countryside, so that I knew that they, like me, had connections that were
from tracts of country, scattered through the vast land to our north, and
west. Every holiday I went home and so did they. Holidays ended and we
came back, something
of those properties clinging to us still.
Melbourne Grammar that I attended had struggled to hold itself
together during World War 2. The age of affluence
hadn’t yet dawned, though it was on the
way. I describe in the book the replacement of headmaster Sutcliffe by
headmaster Hone, who would change the school forever, and for the better.
I was fortunate
to see the beginning of the new age; I could understand it when it came.
I could write about it. The school, I’m sorry to say, didn’t,
want to be reminded of what it once was. It’s never been comfortable
with my book although its official account (Challenging
traditions: a history of Melbourne
Grammar, by Weston Bate and Helen Penrose, Arcadia, 2002) quotes
my book liberally. I am sorry that my book has been pushed away, but
much sorrier that the state
school system, where I myself taught for many years, has never tried
to learn how to make its schools special. Brian Hone, Melbourne Grammar’s
greatest headmaster, said to me in my last year as a schoolboy, ‘They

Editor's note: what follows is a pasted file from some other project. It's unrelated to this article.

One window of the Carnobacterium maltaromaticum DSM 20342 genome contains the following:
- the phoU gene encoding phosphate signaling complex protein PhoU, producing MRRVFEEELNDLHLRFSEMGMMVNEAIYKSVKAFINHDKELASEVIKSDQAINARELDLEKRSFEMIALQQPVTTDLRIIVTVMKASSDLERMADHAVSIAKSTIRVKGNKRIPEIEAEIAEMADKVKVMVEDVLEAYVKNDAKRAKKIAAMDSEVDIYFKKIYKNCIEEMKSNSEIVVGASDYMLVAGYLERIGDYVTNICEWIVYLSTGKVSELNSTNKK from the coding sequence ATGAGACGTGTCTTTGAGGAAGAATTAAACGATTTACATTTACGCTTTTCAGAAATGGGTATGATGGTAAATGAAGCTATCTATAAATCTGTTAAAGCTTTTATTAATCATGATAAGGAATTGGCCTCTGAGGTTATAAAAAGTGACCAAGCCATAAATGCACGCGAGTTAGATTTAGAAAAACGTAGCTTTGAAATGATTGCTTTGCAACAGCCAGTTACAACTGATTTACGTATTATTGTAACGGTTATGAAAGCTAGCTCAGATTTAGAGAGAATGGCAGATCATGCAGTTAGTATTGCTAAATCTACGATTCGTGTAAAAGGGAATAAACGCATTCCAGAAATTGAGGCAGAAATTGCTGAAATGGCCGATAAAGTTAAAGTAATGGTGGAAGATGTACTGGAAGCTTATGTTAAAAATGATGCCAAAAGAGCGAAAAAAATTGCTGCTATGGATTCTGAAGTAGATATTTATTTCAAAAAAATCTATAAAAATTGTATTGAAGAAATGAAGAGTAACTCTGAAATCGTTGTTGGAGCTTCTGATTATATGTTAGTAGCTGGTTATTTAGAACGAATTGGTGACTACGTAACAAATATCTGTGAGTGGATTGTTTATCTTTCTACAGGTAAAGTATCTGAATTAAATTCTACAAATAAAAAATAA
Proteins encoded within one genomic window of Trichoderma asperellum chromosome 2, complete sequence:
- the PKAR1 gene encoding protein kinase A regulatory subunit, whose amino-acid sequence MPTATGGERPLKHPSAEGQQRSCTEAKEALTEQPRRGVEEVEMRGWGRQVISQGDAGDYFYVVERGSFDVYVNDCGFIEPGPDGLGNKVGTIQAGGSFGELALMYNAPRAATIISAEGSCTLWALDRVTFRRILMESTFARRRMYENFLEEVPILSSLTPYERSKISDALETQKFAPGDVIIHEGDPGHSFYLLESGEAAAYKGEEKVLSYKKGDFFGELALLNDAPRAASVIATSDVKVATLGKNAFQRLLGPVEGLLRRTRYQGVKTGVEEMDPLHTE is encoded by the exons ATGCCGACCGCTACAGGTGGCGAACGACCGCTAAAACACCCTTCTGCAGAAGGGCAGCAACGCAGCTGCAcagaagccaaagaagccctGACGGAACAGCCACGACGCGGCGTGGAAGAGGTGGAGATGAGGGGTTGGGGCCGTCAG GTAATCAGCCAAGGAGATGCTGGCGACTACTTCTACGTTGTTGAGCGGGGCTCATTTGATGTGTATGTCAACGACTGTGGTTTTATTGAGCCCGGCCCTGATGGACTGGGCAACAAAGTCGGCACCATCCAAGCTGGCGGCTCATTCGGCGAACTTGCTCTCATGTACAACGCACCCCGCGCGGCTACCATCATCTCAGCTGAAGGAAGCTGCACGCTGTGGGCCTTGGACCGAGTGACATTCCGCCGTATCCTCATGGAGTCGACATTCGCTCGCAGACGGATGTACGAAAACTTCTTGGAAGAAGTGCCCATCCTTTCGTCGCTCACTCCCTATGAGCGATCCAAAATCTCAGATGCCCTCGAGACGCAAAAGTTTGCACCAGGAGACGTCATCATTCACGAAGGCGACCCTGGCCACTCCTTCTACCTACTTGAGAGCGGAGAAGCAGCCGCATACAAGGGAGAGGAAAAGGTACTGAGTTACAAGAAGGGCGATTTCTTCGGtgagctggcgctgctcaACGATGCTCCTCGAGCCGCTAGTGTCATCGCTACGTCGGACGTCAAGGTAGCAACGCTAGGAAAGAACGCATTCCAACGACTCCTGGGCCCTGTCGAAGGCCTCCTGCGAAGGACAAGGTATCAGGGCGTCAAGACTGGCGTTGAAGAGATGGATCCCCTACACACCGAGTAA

(government schools) need a hundred good headmasters.’ He knew
they would never get them, and I’m not convinced that his way of
making a great school should be everybody’s. There are other ways.
I think I should mention the role of ritual in the school
I attended. Things were done formally and in settled ways.
Processions moved in and out of chapel. We sang at certain
times and prayed in certain ways. It
Meals, bells, and everything else happened at set times.
Very little ever went wrong. I remember very few stuff-ups
in my years at Melbourne Grammar;
must have occurred, I suppose, but they weren’t tolerated. For
a Christian school, there was surprisingly little forgiveness, or charity.
Everything had to be just
so. We lined up, we sang, we passed plates of food along the tables.
We stood, we sat, we filed in and out. Life was a ritual, endlessly
performed. I look back
on this with amazement, now, and wonder at it. We, the boys, submitted,
and in submitting we became what the school intended. It was a virtuoso
my schooling, and although I won’t pretend that I
enjoyed it I knew, even at the time, that it was uncommonly
effective. The old boys
had such an air about
them that they gave us faith in the methods of the school.
Faith, belief, dressing themselves as Christian, but really,
in fact, forever keeping an eye on success, which, as the
old boys showed us, eventually, and mostly, arrived.
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BOOKS > PLAY TOGETHER, DARK BLUE TWENTY